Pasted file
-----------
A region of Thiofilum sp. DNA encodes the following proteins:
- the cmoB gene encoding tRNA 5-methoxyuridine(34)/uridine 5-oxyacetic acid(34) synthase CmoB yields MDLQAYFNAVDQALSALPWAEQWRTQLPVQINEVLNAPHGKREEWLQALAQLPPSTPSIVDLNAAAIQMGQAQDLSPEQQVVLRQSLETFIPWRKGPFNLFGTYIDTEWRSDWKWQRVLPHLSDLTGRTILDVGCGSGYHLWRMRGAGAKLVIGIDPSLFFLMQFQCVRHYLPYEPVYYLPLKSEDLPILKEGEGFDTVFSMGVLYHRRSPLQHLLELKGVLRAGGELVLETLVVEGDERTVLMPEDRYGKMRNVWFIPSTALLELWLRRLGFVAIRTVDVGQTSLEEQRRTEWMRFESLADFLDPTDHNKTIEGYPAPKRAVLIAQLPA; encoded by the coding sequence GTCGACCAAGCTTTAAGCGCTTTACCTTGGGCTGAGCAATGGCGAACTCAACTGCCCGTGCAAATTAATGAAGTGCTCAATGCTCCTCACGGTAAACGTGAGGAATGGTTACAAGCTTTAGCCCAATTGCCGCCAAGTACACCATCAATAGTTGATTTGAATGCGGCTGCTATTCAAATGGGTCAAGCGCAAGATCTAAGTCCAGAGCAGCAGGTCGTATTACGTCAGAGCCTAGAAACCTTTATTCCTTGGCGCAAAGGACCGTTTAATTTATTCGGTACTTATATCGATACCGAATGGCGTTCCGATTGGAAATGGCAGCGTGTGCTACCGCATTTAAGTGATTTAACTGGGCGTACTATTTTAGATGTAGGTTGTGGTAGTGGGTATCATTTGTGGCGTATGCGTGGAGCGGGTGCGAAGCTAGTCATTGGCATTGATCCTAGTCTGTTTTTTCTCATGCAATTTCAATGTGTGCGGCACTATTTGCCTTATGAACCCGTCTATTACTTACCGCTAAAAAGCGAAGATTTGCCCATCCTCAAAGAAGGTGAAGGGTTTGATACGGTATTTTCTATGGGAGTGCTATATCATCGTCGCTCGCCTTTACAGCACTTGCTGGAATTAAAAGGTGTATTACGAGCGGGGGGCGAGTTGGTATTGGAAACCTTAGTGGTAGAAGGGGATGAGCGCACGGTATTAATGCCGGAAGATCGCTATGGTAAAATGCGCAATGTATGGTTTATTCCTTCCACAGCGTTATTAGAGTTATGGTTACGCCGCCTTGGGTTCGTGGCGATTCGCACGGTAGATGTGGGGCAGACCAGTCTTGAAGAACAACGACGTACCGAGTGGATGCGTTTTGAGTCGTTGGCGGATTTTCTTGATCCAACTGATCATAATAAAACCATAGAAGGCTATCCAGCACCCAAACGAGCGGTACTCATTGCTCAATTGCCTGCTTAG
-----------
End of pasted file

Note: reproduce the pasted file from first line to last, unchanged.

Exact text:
A region of Thiofilum sp. DNA encodes the following proteins:
- the cmoB gene encoding tRNA 5-methoxyuridine(34)/uridine 5-oxyacetic acid(34) synthase CmoB yields MDLQAYFNAVDQALSALPWAEQWRTQLPVQINEVLNAPHGKREEWLQALAQLPPSTPSIVDLNAAAIQMGQAQDLSPEQQVVLRQSLETFIPWRKGPFNLFGTYIDTEWRSDWKWQRVLPHLSDLTGRTILDVGCGSGYHLWRMRGAGAKLVIGIDPSLFFLMQFQCVRHYLPYEPVYYLPLKSEDLPILKEGEGFDTVFSMGVLYHRRSPLQHLLELKGVLRAGGELVLETLVVEGDERTVLMPEDRYGKMRNVWFIPSTALLELWLRRLGFVAIRTVDVGQTSLEEQRRTEWMRFESLADFLDPTDHNKTIEGYPAPKRAVLIAQLPA; encoded by the coding sequence GTCGACCAAGCTTTAAGCGCTTTACCTTGGGCTGAGCAATGGCGAACTCAACTGCCCGTGCAAATTAATGAAGTGCTCAATGCTCCTCACGGTAAACGTGAGGAATGGTTACAAGCTTTAGCCCAATTGCCGCCAAGTACACCATCAATAGTTGATTTGAATGCGGCTGCTATTCAAATGGGTCAAGCGCAAGATCTAAGTCCAGAGCAGCAGGTCGTATTACGTCAGAGCCTAGAAACCTTTATTCCTTGGCGCAAAGGACCGTTTAATTTATTCGGTACTTATATCGATACCGAATGGCGTTCCGATTGGAAATGGCAGCGTGTGCTACCGCATTTAAGTGATTTAACTGGGCGTACTATTTTAGATGTAGGTTGTGGTAGTGGGTATCATTTGTGGCGTATGCGTGGAGCGGGTGCGAAGCTAGTCATTGGCATTGATCCTAGTCTGTTTTTTCTCATGCAATTTCAATGTGTGCGGCACTATTTGCCTTATGAACCCGTCTATTACTTACCGCTAAAAAGCGAAGATTTGCCCATCCTCAAAGAAGGTGAAGGGTTTGATACGGTATTTTCTATGGGAGTGCTATATCATCGTCGCTCGCCTTTACAGCACTTGCTGGAATTAAAAGGTGTATTACGAGCGGGGGGCGAGTTGGTATTGGAAACCTTAGTGGTAGAAGGGGATGAGCGCACGGTATTAATGCCGGAAGATCGCTATGGTAAAATGCGCAATGTATGGTTTATTCCTTCCACAGCGTTATTAGAGTTATGGTTACGCCGCCTTGGGTTCGTGGCGATTCGCACGGTAGATGTGGGGCAGACCAGTCTTGAAGAACAACGACGTACCGAGTGGATGCGTTTTGAGTCGTTGGCGGATTTTCTTGATCCAACTGATCATAATAAAACCATAGAAGGCTATCCAGCACCCAAACGAGCGGTACTCATTGCTCAATTGCCTGCTTAG